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Remembering Boombox
James JeanettePhotography Alistair Allan

Remembering Boombox, London’s seminal clubnight

Blazing brightly but briefly, the weekly party captured the creative spirit of the city – ten years on, its protagonists reflect on its significance

As is often the case when it comes to talking about clubs, the best nights of our lives are often the blurriest. Fragments of memory that come back to haunt us, embarrass us, make us sigh with fondness or scream with laughter. When it comes to the triumvirate of club nights that Richard Mortimer hosted between 2004 and 2007 – starting with Golf Sale, then Family and finally Boombox – everyone has their own highlight to impart. Whether it be Kylie Minogue dancing on the bar, then-unknown actress Gwendoline Christie screeching and high kicking her 6’5” frame on the stage, bumping into Kate Moss or Hedi Slimane on the dancefloor or the excitement of witnessing what new couture creation the fabulous door bitch Jeanette (and later his successor, Cozette) had on this week.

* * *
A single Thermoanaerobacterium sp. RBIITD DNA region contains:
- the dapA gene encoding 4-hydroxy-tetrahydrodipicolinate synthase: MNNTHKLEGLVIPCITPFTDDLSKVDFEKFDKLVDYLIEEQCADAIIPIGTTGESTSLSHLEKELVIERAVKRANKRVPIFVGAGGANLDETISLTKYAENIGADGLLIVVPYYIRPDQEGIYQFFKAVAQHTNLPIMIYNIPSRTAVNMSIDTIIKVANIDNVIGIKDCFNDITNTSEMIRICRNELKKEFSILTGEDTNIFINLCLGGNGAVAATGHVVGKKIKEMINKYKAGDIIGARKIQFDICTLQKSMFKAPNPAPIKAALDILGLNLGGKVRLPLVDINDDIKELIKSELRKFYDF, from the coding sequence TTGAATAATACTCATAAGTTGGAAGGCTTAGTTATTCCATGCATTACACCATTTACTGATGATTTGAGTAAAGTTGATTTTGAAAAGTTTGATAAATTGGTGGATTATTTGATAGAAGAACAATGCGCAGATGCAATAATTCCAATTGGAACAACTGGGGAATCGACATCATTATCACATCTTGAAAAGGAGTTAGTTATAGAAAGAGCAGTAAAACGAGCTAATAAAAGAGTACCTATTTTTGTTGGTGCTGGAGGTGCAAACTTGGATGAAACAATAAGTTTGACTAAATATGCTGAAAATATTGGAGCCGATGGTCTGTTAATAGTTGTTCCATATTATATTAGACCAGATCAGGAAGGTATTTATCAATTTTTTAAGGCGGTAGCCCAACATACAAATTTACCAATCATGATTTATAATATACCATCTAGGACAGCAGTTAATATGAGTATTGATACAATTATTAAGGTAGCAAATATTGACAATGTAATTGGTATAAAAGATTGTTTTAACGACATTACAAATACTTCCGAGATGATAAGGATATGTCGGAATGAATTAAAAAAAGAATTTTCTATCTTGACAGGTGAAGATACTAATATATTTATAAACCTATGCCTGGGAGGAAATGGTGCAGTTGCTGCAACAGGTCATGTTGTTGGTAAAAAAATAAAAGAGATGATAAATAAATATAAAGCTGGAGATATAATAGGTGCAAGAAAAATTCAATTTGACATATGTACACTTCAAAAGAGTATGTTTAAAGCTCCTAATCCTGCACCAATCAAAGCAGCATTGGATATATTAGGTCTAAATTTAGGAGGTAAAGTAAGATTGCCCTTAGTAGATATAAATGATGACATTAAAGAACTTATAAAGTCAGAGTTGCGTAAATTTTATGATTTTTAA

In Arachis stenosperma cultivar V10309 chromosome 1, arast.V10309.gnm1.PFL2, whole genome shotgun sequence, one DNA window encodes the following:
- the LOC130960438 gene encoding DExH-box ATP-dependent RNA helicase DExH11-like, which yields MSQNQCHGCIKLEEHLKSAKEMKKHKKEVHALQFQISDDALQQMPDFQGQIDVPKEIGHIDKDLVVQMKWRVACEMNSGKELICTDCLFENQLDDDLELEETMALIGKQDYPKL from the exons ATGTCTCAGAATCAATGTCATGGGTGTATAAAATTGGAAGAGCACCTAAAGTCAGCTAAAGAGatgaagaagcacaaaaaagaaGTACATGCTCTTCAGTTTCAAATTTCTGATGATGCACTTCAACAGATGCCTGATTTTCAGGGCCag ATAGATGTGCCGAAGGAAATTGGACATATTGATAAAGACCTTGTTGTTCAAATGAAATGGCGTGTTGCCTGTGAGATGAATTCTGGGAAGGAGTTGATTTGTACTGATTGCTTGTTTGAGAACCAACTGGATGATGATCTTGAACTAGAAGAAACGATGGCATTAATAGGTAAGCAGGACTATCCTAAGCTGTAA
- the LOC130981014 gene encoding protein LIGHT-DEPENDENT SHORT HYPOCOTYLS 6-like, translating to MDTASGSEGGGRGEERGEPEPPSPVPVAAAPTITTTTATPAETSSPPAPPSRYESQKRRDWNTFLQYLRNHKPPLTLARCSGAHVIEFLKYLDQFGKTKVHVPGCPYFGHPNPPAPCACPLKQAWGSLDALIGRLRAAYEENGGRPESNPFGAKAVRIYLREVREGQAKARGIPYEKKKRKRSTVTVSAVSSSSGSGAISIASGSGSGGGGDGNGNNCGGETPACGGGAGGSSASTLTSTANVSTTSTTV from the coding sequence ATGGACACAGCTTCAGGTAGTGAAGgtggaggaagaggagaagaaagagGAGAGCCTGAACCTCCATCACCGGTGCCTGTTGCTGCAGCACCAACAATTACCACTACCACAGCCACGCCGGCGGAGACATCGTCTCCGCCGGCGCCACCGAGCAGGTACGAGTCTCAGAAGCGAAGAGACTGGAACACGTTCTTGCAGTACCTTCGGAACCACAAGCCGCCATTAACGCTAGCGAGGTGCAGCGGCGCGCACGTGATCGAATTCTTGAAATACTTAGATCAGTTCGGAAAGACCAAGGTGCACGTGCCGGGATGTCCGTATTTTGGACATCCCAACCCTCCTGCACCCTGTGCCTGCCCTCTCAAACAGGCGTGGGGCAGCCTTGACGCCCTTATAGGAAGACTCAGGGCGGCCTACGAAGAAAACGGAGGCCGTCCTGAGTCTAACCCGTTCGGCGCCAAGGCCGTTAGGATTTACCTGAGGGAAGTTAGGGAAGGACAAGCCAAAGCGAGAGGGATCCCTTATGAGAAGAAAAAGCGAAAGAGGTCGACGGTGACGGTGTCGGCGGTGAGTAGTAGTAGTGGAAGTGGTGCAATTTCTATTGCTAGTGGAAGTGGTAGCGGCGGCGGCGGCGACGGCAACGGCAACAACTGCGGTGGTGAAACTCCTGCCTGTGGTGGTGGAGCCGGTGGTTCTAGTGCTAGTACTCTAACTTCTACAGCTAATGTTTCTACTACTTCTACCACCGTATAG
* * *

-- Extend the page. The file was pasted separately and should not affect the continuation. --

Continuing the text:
Ever since Boombox closed its doors on New Year’s Eve 2007, Sunday nights in the capital have never been the same again. In the best tradition of iconic London clubs from Blitz to Taboo and Kinky Gerlinky, Boombox blazed briefly but brightly. It brought back a love of dressing up – becoming a safe space for experimentation where you could go to let your freak flag fly (no doubt encouraged by Boombox’s own court photographer, Alistair Allan, who would display photographic evidence of the night’s debauchery on In an era of raucous gay and gay-friendly parties from Trailer Trash to Kash Point and Nag Nag Nag, Boombox helped bring back fun and glamour to the equation. For the DJ, music writer and original Blitz kid, Princess Julia, who was a regular at the club nights and at 57, is the beloved mother of London’s underground scene, it was the sense of unpredictability that made Boombox. “It was a weekly night but every week WAS different!” she says. “And that’s really hard to maintain. It became seminal because it gave a platform for people to express themselves at the night and outside of it.”

“It became seminal because it gave a platform for people to express themselves at the night and outside of it” – Princess Julia